Following Florence, long-awaited project on track to prevent flooding in Lumberton
Six months after Hurricane Florence slammed into North Carolina, a long-awaited project is on track in hopes of preventing massive flooding that swamped west Lumberton.
West Lumberton suffered historic flooding not only during Florence, but also in Hurricane Matthew in October 2016.
The earthen levee along the Lumber River was built to prevent floodwater from invading the neighborhoods, but where it intersects Interstate 95 and the CSX railroad, the levee has a gap.
A class-action lawsuit was filed after Florence, claiming CSX has long derailed efforts to close the gap with floodgates because it was concerned about the impact on trains, something CSX denies.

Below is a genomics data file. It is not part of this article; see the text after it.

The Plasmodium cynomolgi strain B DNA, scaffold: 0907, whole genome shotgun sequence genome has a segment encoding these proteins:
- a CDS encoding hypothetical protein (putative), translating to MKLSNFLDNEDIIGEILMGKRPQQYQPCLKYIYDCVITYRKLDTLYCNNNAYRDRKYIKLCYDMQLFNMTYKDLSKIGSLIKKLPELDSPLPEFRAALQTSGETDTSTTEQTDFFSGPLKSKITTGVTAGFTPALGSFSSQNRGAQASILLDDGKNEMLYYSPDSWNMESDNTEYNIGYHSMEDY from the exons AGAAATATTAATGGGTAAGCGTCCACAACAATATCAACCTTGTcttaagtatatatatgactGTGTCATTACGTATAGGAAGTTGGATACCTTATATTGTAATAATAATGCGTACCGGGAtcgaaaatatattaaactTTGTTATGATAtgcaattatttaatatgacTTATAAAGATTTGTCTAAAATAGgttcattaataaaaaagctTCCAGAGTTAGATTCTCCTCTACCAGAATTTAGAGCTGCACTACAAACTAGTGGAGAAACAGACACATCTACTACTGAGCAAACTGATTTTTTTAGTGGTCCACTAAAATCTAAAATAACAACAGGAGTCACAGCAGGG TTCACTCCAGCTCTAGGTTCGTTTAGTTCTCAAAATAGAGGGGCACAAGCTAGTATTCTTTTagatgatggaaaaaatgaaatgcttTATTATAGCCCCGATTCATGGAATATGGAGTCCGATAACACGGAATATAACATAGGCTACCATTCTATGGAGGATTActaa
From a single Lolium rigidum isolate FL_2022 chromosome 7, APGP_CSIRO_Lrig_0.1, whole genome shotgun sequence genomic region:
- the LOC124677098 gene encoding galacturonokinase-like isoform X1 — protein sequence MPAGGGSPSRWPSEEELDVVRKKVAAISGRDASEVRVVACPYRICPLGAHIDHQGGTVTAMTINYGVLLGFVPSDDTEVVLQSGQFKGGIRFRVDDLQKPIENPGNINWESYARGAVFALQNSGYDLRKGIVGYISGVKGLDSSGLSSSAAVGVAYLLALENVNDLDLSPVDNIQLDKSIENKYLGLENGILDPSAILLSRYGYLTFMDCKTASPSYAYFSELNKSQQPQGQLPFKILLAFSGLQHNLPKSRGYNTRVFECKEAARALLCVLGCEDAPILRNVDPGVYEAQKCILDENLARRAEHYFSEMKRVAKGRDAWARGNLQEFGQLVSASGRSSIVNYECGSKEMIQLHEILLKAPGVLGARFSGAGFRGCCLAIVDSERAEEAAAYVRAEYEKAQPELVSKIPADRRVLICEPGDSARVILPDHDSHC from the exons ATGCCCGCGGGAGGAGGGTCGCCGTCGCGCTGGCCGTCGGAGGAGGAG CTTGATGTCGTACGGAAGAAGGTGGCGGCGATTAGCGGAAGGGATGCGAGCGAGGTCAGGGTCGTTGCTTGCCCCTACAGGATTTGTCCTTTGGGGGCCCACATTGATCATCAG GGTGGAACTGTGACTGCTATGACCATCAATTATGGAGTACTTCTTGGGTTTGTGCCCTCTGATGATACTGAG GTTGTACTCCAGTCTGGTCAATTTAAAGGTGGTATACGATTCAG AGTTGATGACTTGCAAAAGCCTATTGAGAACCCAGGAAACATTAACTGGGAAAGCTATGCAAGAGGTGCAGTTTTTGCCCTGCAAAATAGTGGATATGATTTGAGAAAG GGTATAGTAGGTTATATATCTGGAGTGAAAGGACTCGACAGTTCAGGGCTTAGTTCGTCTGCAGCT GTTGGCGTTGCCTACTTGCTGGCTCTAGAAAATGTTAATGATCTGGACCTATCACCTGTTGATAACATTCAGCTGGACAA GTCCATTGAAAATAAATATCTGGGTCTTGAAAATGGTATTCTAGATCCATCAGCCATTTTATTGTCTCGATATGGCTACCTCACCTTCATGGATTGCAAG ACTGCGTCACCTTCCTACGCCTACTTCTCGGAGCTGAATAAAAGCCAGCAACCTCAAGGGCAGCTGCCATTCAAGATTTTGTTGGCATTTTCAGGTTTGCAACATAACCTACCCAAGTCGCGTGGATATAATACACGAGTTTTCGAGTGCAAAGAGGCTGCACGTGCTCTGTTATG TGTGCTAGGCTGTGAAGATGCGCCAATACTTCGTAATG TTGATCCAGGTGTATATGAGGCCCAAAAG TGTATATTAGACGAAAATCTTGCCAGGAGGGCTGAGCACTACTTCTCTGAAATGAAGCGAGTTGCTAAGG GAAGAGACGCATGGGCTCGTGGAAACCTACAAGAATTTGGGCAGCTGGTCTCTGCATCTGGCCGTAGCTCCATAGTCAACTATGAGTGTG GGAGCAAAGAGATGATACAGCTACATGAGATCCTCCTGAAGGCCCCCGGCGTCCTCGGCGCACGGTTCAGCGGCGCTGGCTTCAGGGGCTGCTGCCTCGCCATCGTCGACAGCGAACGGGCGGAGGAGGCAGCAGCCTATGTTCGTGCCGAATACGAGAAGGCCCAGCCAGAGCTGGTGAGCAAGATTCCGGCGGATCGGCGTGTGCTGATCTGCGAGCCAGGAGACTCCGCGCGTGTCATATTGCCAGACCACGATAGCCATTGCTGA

“It’s a really slow-moving process,” said Corey Walters, Lumberton’s deputy director of public works.
He says the one-two punch of Matthew and Florence lent an urgency to the project, and CSX is on track.
Lumberton has secured $2.25 million in grants, including federal money, to design and build the floodgates. Still, Walters says, the project could take three to five years.
“If we were just designing it and didn’t have to worry about the railroad, say it was somewhere else in town, I would anticipate that time to be an whole lot shorter,” he said.
Until then, the city will do as it did before Florence by building the best temporary berm possible.
According to Walters, despite the flooding, the berm held back a bunch of water.
“It’s proof in concept that a blockage at that hole works,” he said.
In a statement, CSX says it will continue to keep an open dialogue with officials in Lumberton. Company officials say they are fully committed to working with the city on a permanent solution for storm water management.